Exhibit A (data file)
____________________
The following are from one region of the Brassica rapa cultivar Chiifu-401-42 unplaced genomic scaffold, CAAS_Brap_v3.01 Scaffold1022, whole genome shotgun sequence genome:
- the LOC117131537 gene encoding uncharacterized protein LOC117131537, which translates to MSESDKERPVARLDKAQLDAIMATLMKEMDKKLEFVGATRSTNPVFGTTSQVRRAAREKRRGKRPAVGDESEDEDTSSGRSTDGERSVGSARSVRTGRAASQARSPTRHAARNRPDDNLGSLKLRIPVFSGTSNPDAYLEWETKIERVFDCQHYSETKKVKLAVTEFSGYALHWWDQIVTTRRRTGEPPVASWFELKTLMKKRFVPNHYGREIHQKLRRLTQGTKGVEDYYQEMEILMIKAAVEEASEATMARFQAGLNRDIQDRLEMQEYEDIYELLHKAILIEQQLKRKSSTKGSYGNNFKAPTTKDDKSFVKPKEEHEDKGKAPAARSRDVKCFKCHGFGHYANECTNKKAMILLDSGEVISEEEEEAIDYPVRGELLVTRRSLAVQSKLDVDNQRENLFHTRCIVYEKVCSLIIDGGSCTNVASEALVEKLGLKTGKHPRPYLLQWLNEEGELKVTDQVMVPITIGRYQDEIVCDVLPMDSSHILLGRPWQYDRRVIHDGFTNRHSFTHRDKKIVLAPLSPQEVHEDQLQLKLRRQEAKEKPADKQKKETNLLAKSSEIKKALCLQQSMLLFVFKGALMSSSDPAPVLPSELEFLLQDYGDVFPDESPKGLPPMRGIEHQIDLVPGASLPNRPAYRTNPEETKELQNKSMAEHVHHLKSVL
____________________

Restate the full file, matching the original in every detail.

The following are from one region of the Brassica rapa cultivar Chiifu-401-42 unplaced genomic scaffold, CAAS_Brap_v3.01 Scaffold1022, whole genome shotgun sequence genome:
- the LOC117131537 gene encoding uncharacterized protein LOC117131537, which translates to MSESDKERPVARLDKAQLDAIMATLMKEMDKKLEFVGATRSTNPVFGTTSQVRRAAREKRRGKRPAVGDESEDEDTSSGRSTDGERSVGSARSVRTGRAASQARSPTRHAARNRPDDNLGSLKLRIPVFSGTSNPDAYLEWETKIERVFDCQHYSETKKVKLAVTEFSGYALHWWDQIVTTRRRTGEPPVASWFELKTLMKKRFVPNHYGREIHQKLRRLTQGTKGVEDYYQEMEILMIKAAVEEASEATMARFQAGLNRDIQDRLEMQEYEDIYELLHKAILIEQQLKRKSSTKGSYGNNFKAPTTKDDKSFVKPKEEHEDKGKAPAARSRDVKCFKCHGFGHYANECTNKKAMILLDSGEVISEEEEEAIDYPVRGELLVTRRSLAVQSKLDVDNQRENLFHTRCIVYEKVCSLIIDGGSCTNVASEALVEKLGLKTGKHPRPYLLQWLNEEGELKVTDQVMVPITIGRYQDEIVCDVLPMDSSHILLGRPWQYDRRVIHDGFTNRHSFTHRDKKIVLAPLSPQEVHEDQLQLKLRRQEAKEKPADKQKKETNLLAKSSEIKKALCLQQSMLLFVFKGALMSSSDPAPVLPSELEFLLQDYGDVFPDESPKGLPPMRGIEHQIDLVPGASLPNRPAYRTNPEETKELQNKSMAEHVHHLKSVL